Okay, maybe it wasn’t such a bad idea for ABC to yank All My Children from the schedule: For the 2010-11 season that ended May 22, the aging sudser was down 18% in the key women 18-49 demo (0.9 rating versus last year’s 1.1 rating). That makes it the lowest-rated soap in daytime, not to mention the least watched (2.4 million this season, down from last year’s 2.7 million). Sorry, Susan Lucci, but that’s just not good. READ FULL STORY
Tag: Daytime Soaps (118-130 of 187)
'Young and the Restless' star Daniel Goddard on his dead (now alive) character: Don't hate us, fans!
The Fourth of July celebration came early for fans of The Young and the Restless star Daniel Goddard: On Tuesday, it was revealed that Goddard’s alter-ego Caleb is actually his twin brother Cane — the character that fans came to love before he was killed outside of his father’s wedding in February.
Confusing? Heck, yeah. But it should ultimately be good news for fans who were outraged at the Y&R writers for offing the beloved character in the first place. “What can I say?” Goddard told EW exclusively. “I was completely overwhelmed by the fans and all the things they did, all the love and support. I really appreciate my fan base and I love them very much.” READ FULL STORY
A spokeswoman for Days of Our Lives has confirmed that Dena Higley has vacated her post as head writer for the NBC sudser and will be replaced by Marlene McPherson and Darrell Ray Thomas. The news was first reported by Soap Opera Network.
Ken Corday, executive producer of Days of our Lives, announced that Marlene McPherson and Darrell Ray Thomas have been named the head writing team on NBC’s longest running scripted program, effective immediately. “McPherson and Thomas will bring Days of our Lives back to its core values by telling exciting stories with a fresh and contemporary approach including beloved characters,” said Corday.
Higley first joined Days in 1985 and served in various roles before leaving in 2004 to become the head writer for One Life to Live, Soap Opera Network says. After the writer’s strike, Higley returned to Days in April 2008.
Is something in the air? Just yesterday, ABC announced that it brought on a new head writer for General Hospital.
ABC announced today that Garin Wolf was named the head writer of General Hospital, effective immediately. “Garin is a talented writer and storyteller who has been a part of the General Hospital family for nearly 15 years,” said Brian Frons, ABC’s daytime president. “His in-depth knowledge and adoration for the show’s legacy will help make a smooth transition and an immediate impact on story. I’m sure he will succeed in taking General Hospital to new heights as he develops characters and storylines that will engage and thrill our viewers.”
Wolf replaces Robert Guza, Jr., who had been with the ABC soap on and off since the ’80s. Wolf has been on GH since 1997.
GH is currently up for 21 Daytime Emmys — the most of any sudser this year.
Not a fan of a shirtless Victor Newman. @EWLynette
Soap fans protest ABC's Upfront presentation: 'No one wants to watch The Chew. That's the dumbest idea I've ever heard.'
Armed with signs (“Screw The Chew” and “Save our soaps,” among them), a bullhorn, and an arsenal of quippy chants, the hardcore soap fans stood outside for the length of the two-hour presentation, hoping to bring attention to their cause.
“We’re trying to make a point to the advertisers that we’re not going to be watching the new shows, and we want our soaps to stay on the air,” protestor Susan Hoffman of New York tells EW. “No one wants to watch The Chew. That’s the dumbest idea I’ve ever heard. What we’re trying to say is that us, as soap viewers, are not going to watch a cooking show or a weight loss show in the afternoon. That’s not something we’re going to DVR and watch in the evening.” READ FULL STORY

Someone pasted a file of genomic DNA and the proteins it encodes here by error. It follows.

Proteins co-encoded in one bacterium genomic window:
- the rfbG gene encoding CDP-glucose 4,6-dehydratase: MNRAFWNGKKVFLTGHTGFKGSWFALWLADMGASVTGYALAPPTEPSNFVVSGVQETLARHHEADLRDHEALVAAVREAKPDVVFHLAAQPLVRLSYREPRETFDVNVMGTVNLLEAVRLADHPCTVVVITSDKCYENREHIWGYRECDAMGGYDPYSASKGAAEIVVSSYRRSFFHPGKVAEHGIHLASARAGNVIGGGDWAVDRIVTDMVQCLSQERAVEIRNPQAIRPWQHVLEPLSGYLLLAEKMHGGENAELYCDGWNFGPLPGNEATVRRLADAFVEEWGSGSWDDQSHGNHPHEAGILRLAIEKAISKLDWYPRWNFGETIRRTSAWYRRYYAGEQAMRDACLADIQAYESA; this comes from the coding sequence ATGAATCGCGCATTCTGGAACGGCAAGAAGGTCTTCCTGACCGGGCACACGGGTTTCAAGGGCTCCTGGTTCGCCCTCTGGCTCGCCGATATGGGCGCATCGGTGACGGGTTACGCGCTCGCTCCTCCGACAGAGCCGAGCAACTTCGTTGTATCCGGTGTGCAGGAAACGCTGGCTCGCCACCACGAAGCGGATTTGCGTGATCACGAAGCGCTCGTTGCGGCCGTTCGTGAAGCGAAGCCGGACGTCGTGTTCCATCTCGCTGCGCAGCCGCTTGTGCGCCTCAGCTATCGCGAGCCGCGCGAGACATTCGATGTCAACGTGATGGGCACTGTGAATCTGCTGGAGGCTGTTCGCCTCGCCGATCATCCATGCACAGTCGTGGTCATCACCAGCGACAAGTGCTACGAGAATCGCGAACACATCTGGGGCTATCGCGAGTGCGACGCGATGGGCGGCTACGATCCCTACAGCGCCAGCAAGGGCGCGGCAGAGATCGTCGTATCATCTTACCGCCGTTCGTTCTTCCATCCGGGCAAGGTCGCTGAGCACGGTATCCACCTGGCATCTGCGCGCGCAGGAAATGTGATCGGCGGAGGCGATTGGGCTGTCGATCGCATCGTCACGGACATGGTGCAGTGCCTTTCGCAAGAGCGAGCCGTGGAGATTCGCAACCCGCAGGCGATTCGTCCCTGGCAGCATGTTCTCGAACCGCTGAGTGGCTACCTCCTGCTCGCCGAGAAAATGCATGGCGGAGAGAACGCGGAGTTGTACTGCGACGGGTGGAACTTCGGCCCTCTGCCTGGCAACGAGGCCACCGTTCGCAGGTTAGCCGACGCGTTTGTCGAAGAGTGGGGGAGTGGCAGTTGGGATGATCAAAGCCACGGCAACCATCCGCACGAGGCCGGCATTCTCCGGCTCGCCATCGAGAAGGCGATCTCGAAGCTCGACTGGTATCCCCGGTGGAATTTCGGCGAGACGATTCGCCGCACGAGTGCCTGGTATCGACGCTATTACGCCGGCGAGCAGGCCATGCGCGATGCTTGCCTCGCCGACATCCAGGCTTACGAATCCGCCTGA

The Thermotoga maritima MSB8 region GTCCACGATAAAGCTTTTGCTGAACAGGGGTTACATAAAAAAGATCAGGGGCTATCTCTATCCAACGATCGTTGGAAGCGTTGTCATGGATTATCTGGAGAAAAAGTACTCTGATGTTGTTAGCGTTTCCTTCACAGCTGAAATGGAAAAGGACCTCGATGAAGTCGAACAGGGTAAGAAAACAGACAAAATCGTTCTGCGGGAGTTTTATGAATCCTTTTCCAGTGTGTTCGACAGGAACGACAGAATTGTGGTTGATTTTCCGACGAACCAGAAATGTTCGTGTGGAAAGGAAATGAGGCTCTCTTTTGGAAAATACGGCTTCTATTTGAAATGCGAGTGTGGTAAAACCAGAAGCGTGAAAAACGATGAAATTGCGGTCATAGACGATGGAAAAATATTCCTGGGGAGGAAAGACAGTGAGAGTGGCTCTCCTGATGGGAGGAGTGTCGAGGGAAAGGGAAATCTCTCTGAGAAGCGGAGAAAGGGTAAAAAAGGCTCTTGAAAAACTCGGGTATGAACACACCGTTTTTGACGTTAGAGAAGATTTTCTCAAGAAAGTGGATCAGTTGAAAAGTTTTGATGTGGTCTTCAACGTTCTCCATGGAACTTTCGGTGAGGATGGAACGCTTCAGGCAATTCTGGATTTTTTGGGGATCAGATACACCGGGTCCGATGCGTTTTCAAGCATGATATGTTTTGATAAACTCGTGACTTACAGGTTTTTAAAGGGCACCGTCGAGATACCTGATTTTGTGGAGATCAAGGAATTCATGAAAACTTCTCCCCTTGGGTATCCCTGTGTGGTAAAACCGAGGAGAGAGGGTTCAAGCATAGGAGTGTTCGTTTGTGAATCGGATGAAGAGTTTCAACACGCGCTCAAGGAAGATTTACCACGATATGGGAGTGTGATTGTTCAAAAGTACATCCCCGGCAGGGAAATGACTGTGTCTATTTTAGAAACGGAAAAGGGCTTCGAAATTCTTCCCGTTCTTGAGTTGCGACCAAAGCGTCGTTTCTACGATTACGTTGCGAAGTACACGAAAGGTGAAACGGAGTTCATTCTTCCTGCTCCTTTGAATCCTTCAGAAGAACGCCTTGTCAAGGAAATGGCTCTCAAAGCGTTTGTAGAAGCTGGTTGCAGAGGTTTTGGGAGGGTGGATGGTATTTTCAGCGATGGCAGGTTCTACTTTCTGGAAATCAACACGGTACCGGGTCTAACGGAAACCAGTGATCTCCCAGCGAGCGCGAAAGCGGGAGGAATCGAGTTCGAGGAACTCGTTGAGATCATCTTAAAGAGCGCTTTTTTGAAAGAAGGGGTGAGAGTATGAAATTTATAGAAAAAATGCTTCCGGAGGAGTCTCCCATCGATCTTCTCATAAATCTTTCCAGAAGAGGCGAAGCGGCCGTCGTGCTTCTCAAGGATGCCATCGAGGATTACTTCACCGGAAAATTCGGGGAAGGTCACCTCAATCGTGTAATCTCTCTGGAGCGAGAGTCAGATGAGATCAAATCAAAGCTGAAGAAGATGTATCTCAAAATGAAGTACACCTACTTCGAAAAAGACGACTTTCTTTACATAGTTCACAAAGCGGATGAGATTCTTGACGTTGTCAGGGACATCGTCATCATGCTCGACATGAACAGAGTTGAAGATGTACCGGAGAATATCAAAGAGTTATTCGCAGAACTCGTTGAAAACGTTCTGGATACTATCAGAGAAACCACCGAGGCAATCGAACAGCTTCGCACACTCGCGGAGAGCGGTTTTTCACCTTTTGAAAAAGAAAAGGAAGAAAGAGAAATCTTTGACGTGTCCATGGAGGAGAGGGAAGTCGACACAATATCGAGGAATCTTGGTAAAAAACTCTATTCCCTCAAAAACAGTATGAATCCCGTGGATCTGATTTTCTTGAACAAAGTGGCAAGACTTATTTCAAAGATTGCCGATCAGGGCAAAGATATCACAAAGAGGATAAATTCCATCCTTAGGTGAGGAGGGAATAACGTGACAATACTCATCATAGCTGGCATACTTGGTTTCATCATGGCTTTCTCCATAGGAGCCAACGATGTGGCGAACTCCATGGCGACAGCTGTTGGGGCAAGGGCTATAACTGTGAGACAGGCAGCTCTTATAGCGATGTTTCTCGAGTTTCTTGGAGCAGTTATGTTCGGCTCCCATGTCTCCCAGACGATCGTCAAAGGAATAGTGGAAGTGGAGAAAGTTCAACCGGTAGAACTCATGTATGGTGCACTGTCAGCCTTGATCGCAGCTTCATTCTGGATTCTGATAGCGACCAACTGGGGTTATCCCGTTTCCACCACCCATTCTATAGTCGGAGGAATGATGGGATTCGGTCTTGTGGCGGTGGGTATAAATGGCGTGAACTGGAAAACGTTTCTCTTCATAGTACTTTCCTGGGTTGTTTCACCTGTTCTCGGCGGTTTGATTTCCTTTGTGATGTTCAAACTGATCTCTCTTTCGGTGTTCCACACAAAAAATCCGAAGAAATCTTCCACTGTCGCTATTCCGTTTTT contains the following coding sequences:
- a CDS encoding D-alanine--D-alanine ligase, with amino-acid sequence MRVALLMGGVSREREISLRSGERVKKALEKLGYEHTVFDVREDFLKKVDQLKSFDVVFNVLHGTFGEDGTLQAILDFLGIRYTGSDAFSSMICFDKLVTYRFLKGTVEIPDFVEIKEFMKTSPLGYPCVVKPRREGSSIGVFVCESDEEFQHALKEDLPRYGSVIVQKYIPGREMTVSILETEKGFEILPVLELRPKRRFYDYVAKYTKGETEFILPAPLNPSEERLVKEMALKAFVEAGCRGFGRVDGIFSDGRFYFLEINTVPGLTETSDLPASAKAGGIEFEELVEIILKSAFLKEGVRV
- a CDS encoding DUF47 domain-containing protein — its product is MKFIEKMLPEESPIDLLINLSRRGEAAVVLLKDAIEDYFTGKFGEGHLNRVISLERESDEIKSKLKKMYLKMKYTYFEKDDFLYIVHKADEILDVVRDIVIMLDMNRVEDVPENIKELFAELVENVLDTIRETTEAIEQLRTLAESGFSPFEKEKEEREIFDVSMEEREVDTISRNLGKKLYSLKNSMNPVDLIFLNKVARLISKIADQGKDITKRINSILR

General Hospital earned 21 Daytime Emmy nominations while The Young and the Restless grabbed 20 today from the Academy of TV Arts and Sciences. Even canceled soaps All My Children and One Life to Live made a respectable showing, each generating 13 and 12 nods, respectively, for the awards fest that’ll air June 19 on CBS from Las Vegas.
As for talk shows, The Ellen DeGeneres Show topped the genre with 12, followed by six for Today Show, six for The View and five for The Oprah Winfrey Show, which ends this month. Overall, ABC lead with 46 nominations, followed by 42 for CBS and 15 for NBC. READ FULL STORY
Warning, Erica Kane fans: This isn’t good news. In the midst of shooting the final season of The Oprah Winfrey Show, launching a cable network, publishing a magazine, and taping an addictive little reality show called Season 25: Behind the Scenes, the Queen of Daytime took the time to address desperate fans of All My Children and One Life to Life about why she can’t air the canceled soaps on OWN. She doesn’t say anything that we don’t already know — there’s no money in programming daytime sudsers anymore, kids! — but it’s pretty dang cool of La Winfrey to give it some attention. If only she had better news for you lovers of Llanview.
You can check out Winfrey’s video below: READ FULL STORY
Hoover stood up with irate fans today by announcing that it will yank advertising from ABC in light of the net’s decision to cancel All My Children and One Life to Live. On the vacuum company’s Facebook page, vice president of marketing Brian Kirkendall said “we hear you loud and clear” and plans to discontinue advertising with ABC this Friday.
“We’re making every attempt to pull our spots from these programs sooner,” Kirkendall said. “Because we feel that’s not enough, we also want to help get your voice heard with ABC. So, we’ve set up a special email address, SaveTheSoaps@Hoover.com, to help pull together the mass emotional outpouring of support for our beloved ABC soaps and get it to our contacts at ABC. Please, send your emails to us at SaveTheSoaps@Hoover.com, and we’ll get every, single last one of them to ABC.” READ FULL STORY